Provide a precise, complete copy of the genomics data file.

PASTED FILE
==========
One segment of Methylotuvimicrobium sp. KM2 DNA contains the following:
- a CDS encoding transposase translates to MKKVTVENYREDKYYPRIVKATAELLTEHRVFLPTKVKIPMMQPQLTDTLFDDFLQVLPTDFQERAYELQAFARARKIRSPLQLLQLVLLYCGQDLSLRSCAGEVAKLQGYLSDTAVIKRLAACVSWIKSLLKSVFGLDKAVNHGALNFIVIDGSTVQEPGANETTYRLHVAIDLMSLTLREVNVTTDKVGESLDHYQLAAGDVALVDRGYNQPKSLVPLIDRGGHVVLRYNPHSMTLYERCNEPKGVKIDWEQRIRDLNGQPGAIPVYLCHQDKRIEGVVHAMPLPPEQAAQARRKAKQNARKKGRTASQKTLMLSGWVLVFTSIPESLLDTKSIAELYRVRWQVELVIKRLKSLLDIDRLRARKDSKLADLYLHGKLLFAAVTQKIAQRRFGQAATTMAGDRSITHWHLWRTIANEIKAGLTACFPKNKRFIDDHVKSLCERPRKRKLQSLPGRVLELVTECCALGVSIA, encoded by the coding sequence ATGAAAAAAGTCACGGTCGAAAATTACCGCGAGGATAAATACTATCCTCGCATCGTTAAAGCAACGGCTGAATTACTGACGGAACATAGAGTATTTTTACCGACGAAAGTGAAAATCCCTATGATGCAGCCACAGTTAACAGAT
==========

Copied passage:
One segment of Methylotuvimicrobium sp. KM2 DNA contains the following:
- a CDS encoding transposase translates to MKKVTVENYREDKYYPRIVKATAELLTEHRVFLPTKVKIPMMQPQLTDTLFDDFLQVLPTDFQERAYELQAFARARKIRSPLQLLQLVLLYCGQDLSLRSCAGEVAKLQGYLSDTAVIKRLAACVSWIKSLLKSVFGLDKAVNHGALNFIVIDGSTVQEPGANETTYRLHVAIDLMSLTLREVNVTTDKVGESLDHYQLAAGDVALVDRGYNQPKSLVPLIDRGGHVVLRYNPHSMTLYERCNEPKGVKIDWEQRIRDLNGQPGAIPVYLCHQDKRIEGVVHAMPLPPEQAAQARRKAKQNARKKGRTASQKTLMLSGWVLVFTSIPESLLDTKSIAELYRVRWQVELVIKRLKSLLDIDRLRARKDSKLADLYLHGKLLFAAVTQKIAQRRFGQAATTMAGDRSITHWHLWRTIANEIKAGLTACFPKNKRFIDDHVKSLCERPRKRKLQSLPGRVLELVTECCALGVSIA, encoded by the coding sequence ATGAAAAAAGTCACGGTCGAAAATTACCGCGAGGATAAATACTATCCTCGCATCGTTAAAGCAACGGCTGAATTACTGACGGAACATAGAGTATTTTTACCGACGAAAGTGAAAATCCCTATGATGCAGCCACAGTTAACAGAT